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The 7 Secrets of Successful Parents

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You know the adage: "If Momma ain't happy, ain't nobody happy." Chronic sleep deprivation, isolation, and self-neglect can leave a parent physically depleted, emotionally discouraged, and, ultimately, ineffective. So give yourself permission to take a break—to renew your perspective, enthusiasm, sense of humor, and energy. That may mean an afternoon off to visit a friend or go to a movie. Or it may be as simple as learning to ask for what you need, and accepting help from others.

I once met a woman who had lost her mother, but whose mother-in-law had become like a second mom to her. She explained that the older woman had helped her raise her children and preserve her marriage. "I never could have done it without her support," the woman insisted. Her mother-in-law just smiled and modestly acknowledged, "Everybody needs somebody to steady things up."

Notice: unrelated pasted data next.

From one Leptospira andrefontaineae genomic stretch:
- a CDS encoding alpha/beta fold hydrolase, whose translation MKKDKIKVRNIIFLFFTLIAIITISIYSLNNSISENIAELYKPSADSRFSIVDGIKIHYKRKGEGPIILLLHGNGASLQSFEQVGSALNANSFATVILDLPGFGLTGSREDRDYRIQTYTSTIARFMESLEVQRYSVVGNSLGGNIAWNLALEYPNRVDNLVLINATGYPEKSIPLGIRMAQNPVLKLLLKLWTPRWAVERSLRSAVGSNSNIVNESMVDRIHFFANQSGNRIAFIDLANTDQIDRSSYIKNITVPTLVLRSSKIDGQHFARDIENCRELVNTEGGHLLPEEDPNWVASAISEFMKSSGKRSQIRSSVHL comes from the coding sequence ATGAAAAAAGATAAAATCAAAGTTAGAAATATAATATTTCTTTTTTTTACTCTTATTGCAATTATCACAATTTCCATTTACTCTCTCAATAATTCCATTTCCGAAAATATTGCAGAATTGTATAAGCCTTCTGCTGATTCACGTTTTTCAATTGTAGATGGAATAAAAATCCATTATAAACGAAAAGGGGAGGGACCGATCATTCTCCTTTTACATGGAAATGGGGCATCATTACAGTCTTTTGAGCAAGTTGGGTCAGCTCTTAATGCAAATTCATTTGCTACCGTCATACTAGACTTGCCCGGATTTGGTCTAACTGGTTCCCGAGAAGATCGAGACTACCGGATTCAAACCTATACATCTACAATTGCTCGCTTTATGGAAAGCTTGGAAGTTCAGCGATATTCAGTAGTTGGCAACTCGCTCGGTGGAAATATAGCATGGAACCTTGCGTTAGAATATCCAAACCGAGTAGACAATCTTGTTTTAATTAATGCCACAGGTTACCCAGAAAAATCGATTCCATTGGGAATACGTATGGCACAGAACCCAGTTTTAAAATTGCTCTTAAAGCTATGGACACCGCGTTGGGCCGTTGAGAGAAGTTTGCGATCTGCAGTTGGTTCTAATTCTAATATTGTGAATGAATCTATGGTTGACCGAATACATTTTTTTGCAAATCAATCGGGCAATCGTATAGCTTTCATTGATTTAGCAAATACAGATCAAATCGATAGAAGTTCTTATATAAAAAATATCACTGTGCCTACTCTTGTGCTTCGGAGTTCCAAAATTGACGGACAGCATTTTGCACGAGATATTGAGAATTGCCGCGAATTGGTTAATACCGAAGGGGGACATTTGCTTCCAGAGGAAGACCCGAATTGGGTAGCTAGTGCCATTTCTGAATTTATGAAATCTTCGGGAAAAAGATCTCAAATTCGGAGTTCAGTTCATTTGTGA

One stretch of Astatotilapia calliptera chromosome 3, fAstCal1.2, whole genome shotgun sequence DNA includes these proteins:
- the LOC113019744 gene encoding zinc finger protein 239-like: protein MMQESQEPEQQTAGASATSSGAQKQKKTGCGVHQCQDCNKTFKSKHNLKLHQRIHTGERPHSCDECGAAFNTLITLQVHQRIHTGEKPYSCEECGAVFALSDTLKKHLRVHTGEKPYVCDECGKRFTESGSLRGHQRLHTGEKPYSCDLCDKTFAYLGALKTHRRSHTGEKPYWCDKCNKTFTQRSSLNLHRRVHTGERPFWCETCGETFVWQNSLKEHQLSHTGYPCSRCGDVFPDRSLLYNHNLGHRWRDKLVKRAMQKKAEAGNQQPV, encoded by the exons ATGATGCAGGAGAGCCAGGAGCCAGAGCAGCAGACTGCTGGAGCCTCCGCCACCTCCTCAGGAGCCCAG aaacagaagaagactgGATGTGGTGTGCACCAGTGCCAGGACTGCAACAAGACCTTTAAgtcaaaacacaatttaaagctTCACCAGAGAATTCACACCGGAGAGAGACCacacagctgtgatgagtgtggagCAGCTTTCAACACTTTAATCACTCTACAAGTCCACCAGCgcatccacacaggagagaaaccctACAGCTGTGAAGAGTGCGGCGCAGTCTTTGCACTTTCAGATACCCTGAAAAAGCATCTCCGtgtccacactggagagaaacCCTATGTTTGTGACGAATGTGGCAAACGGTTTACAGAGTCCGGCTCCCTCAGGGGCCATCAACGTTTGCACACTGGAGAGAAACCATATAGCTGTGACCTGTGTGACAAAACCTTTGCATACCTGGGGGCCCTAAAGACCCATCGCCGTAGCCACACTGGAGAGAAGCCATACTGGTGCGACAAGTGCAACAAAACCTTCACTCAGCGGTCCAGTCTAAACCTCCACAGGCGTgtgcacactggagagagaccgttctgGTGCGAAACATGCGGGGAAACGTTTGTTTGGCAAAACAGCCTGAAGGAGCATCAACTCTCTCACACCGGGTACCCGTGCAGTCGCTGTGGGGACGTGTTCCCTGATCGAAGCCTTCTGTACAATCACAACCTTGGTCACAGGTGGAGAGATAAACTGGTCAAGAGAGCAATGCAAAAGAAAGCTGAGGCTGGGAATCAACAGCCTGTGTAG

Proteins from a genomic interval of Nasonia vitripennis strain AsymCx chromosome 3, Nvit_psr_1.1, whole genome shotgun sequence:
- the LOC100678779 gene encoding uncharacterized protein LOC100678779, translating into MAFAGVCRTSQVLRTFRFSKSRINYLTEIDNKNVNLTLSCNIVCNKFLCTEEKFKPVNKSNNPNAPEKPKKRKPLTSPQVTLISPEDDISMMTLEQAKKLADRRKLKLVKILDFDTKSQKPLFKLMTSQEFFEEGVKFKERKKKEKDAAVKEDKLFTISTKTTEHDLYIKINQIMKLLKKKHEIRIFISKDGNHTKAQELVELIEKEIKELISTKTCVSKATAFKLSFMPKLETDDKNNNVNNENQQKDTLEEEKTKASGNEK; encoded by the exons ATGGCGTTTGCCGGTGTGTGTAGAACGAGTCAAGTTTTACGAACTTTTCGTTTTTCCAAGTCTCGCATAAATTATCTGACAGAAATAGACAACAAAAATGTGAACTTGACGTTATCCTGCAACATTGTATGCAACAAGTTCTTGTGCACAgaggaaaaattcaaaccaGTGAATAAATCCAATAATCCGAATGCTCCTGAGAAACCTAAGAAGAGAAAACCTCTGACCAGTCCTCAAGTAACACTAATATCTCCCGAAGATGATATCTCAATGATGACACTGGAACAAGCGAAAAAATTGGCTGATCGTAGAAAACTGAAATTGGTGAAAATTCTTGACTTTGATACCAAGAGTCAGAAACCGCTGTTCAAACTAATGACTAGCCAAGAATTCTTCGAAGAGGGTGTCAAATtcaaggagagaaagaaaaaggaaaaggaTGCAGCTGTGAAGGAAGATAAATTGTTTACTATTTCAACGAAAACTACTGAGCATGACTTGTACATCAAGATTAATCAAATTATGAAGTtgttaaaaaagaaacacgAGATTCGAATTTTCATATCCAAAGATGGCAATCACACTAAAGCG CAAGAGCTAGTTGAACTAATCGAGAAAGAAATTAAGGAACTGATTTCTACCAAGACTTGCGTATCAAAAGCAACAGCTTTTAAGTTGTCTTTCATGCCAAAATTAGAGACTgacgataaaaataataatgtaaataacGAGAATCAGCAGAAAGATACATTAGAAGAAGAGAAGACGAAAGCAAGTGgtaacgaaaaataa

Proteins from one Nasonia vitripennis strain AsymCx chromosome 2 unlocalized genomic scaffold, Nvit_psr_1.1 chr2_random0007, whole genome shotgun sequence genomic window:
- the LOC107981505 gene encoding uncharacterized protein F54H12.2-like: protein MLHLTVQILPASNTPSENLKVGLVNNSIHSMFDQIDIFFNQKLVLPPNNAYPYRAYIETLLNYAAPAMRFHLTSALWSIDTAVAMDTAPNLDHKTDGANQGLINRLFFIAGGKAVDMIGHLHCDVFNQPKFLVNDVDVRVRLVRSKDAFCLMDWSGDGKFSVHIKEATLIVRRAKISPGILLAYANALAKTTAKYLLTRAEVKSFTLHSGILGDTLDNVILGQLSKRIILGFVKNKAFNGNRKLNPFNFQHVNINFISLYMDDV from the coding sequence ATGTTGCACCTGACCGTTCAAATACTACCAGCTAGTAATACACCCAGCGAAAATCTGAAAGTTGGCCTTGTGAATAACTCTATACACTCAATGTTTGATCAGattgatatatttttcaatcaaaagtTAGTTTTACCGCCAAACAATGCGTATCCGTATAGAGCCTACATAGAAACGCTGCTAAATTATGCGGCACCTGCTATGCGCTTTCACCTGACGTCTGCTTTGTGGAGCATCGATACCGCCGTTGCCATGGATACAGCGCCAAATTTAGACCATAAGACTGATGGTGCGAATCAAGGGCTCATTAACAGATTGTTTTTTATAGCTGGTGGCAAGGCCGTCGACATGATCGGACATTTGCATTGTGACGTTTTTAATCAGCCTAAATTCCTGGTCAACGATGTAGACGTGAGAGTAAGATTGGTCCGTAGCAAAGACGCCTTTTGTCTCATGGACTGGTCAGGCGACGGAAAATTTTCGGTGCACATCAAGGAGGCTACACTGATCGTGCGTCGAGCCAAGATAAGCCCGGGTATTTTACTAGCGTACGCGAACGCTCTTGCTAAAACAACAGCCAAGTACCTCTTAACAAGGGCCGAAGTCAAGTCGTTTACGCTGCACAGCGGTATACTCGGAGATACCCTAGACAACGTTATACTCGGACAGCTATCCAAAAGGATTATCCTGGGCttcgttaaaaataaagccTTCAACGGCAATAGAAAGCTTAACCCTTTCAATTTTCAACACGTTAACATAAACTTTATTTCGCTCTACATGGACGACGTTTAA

"That's it!" I thought, as a virtual parade of helpers flashed through my mind—individuals who had steadied things up for my husband, Larry, and me when we were overwhelmed with responsibility for five children. In fact, we were aided every step of the way by the experience and generosity of grandparents, aunts and uncles, babysitters, teachers, coaches, pastors, neighbors, and friends. On many occasions, Larry and I enjoyed a night out, and even a weekend getaway, because we had asked someone, and someone had agreed to stay with our kids. And we were then better able to take care of our children because we had taken care of ourselves.